There seems to be an opportunity to add value here, but it is not clear how.
I agree that marriage and a family are great cooperative endeavors, but I am deeply skeptical it is a good idea to learn coordination after getting married. My marriage is great, and my wife and I both put down the lion’s share of the difference between our experience and that of others to being specific about coordinating and being on the same team about everything. It really helps to have these concepts ready to work with before jumping in.
All I have gotten out of it so far is a morbid entertainment value. It does look like it will spend more time talking about subjects adjacent to the Repugnant Conclusion and the voluntary extinction of Absolute Negative Utilitarianism, but it isn’t rigorous (so far) in the sense that we usually prefer here.
The author is a good writer, so it does a pretty good job of holding interest despite the subject matter. I would say it is unproductive aside from the entertainment, and if you find it persuasive even more so.
Apropos of the negative utilitarianism question posted recently, has anyone read any pessimism? I picked up The Conspiracy Against the Human Race: A Contrivance of Horror relatively recently. It is a survey, written by Thomas Ligotti, who is a horror and weird fiction writer.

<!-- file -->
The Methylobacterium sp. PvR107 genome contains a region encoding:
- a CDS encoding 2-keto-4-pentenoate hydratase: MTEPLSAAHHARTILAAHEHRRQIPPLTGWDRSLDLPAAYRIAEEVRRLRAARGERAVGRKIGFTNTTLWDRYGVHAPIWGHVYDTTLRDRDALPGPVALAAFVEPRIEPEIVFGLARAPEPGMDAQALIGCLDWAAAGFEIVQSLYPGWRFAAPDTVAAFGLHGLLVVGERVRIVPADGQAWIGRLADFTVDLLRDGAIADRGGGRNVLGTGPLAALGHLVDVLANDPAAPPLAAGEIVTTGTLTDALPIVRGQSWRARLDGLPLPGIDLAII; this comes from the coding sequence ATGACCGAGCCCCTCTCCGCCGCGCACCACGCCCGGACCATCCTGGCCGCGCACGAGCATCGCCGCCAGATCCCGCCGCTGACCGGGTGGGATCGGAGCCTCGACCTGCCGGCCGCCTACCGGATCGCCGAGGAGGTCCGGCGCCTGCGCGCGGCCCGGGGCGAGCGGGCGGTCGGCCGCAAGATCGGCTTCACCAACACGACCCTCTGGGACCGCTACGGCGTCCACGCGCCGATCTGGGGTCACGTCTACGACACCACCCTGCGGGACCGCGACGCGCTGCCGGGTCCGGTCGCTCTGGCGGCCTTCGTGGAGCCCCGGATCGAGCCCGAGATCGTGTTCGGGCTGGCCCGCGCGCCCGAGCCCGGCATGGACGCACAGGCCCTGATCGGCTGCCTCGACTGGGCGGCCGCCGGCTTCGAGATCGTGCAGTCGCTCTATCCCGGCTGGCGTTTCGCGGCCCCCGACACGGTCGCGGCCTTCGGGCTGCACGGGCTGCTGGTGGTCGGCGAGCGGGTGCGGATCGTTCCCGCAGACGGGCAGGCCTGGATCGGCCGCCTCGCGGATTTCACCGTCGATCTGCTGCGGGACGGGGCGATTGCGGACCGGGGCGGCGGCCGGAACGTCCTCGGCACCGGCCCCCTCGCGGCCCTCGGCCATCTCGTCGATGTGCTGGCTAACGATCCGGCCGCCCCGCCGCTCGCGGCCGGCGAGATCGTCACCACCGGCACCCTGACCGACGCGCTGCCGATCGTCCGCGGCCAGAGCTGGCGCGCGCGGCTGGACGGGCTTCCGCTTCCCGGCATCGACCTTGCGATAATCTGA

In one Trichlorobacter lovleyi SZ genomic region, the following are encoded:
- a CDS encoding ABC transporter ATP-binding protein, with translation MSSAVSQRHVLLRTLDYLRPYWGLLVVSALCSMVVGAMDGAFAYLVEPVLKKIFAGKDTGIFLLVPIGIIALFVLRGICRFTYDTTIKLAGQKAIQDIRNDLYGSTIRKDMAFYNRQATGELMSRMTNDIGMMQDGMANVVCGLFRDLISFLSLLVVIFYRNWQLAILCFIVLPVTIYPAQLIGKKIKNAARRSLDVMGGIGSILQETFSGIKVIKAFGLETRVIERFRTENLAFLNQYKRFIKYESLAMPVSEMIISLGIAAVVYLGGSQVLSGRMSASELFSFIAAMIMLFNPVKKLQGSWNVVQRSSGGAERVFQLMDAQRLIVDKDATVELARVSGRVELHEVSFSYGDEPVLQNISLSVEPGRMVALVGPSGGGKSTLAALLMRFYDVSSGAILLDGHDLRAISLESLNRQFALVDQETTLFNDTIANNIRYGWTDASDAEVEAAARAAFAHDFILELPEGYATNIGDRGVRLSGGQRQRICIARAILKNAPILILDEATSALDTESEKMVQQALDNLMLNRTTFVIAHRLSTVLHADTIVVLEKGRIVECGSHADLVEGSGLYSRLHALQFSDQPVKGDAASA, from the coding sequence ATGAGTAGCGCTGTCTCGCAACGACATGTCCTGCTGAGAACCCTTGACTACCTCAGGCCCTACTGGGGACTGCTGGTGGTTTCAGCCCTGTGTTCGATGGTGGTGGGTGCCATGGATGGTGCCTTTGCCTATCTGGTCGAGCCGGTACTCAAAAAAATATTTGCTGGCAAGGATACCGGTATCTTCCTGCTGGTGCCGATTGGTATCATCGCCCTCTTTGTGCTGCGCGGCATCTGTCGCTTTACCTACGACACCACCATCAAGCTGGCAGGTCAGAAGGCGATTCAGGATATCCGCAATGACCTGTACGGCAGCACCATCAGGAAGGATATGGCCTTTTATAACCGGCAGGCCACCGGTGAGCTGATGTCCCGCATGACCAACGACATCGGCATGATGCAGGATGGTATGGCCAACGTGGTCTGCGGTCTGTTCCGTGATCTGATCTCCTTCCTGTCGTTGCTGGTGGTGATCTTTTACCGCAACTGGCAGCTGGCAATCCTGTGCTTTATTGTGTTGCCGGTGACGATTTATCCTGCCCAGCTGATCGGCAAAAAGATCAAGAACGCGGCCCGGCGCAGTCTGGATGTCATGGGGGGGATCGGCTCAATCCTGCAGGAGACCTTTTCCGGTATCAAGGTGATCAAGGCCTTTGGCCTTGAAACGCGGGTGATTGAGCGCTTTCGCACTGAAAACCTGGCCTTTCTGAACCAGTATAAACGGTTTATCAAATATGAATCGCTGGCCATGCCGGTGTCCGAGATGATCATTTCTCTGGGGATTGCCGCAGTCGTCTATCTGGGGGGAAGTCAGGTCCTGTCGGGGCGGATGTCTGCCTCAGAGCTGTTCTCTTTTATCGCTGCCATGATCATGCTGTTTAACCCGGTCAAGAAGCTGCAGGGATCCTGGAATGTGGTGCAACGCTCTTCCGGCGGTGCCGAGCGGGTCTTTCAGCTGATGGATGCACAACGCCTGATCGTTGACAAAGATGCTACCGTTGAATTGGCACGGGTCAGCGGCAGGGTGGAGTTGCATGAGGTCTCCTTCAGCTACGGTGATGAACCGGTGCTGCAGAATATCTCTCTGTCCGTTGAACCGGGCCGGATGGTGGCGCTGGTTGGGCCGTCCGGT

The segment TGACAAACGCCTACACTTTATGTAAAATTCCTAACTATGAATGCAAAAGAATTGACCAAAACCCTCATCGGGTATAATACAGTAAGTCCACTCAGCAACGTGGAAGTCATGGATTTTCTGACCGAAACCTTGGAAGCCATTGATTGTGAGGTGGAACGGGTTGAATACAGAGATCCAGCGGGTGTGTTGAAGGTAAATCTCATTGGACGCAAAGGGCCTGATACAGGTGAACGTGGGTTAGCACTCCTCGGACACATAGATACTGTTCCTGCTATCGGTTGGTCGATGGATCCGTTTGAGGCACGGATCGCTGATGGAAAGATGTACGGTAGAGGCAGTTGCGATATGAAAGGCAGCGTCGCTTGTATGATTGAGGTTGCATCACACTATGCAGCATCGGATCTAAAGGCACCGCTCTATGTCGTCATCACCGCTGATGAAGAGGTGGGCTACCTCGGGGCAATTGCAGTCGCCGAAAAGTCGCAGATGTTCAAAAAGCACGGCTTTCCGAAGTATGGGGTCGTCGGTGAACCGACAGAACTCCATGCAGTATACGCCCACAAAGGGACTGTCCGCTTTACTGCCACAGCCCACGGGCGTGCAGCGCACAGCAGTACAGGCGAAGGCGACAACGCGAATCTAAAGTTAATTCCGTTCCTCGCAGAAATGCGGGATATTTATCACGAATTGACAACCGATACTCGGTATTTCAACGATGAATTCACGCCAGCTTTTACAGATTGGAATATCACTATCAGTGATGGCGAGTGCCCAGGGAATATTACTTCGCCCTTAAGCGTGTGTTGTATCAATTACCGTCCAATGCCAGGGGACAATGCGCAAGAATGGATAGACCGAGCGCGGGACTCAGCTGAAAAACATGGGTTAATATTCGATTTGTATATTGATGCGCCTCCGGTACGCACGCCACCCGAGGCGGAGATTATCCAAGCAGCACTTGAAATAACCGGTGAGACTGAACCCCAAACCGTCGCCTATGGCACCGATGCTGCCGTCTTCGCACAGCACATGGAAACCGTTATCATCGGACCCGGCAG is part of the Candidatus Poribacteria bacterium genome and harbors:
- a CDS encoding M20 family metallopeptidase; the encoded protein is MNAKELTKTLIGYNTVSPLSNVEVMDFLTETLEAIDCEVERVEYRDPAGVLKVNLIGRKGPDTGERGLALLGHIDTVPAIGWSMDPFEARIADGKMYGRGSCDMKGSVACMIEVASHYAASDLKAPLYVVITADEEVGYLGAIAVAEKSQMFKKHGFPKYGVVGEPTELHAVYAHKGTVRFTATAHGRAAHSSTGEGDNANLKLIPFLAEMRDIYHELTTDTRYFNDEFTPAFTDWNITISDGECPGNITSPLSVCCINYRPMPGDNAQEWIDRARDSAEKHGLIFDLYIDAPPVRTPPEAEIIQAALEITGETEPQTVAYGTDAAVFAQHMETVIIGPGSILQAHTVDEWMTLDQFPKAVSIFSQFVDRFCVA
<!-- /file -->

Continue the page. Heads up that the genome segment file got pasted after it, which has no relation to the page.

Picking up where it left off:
It is gloriously grim. I recommend against it if you are in a sensitive place, however.
I read this section completely differently.
He points to thinking about the important problems as causing success. When people change what they are doing, then they don’t continue to have it:
In the first place if you do some good work you will find yourself on all kinds of committees and unable to do any more work.
Carrying on from the end of your section:
When you are famous it is hard to work on small problems. This is what did Shannon in. After information theory, what do you do for an encore? The great scientists often make this error. They fail to continue to plant the little acorns from which the mighty oak trees grow. They try to get the big thing right off. And that isn’t the way things go. So that is another reason why you find that when you get early recognition it seems to sterilize you. In fact I will give you my favorite quotation of many years. The Institute for Advanced Study in Princeton, in my opinion, has ruined more good scientists than any institution has created, judged by what they did before they came and judged by what they did after. Not that they weren’t good afterwards, but they were superb before they got there and were only good afterwards.
The talk is about things that cause people to do great work. When those causal factors change, the work output also changes. He goes on to cover other things which are about professional success:
Working with an open office door, to talk to your coworkers
Changing routine work into more general and important work, which is more satisfying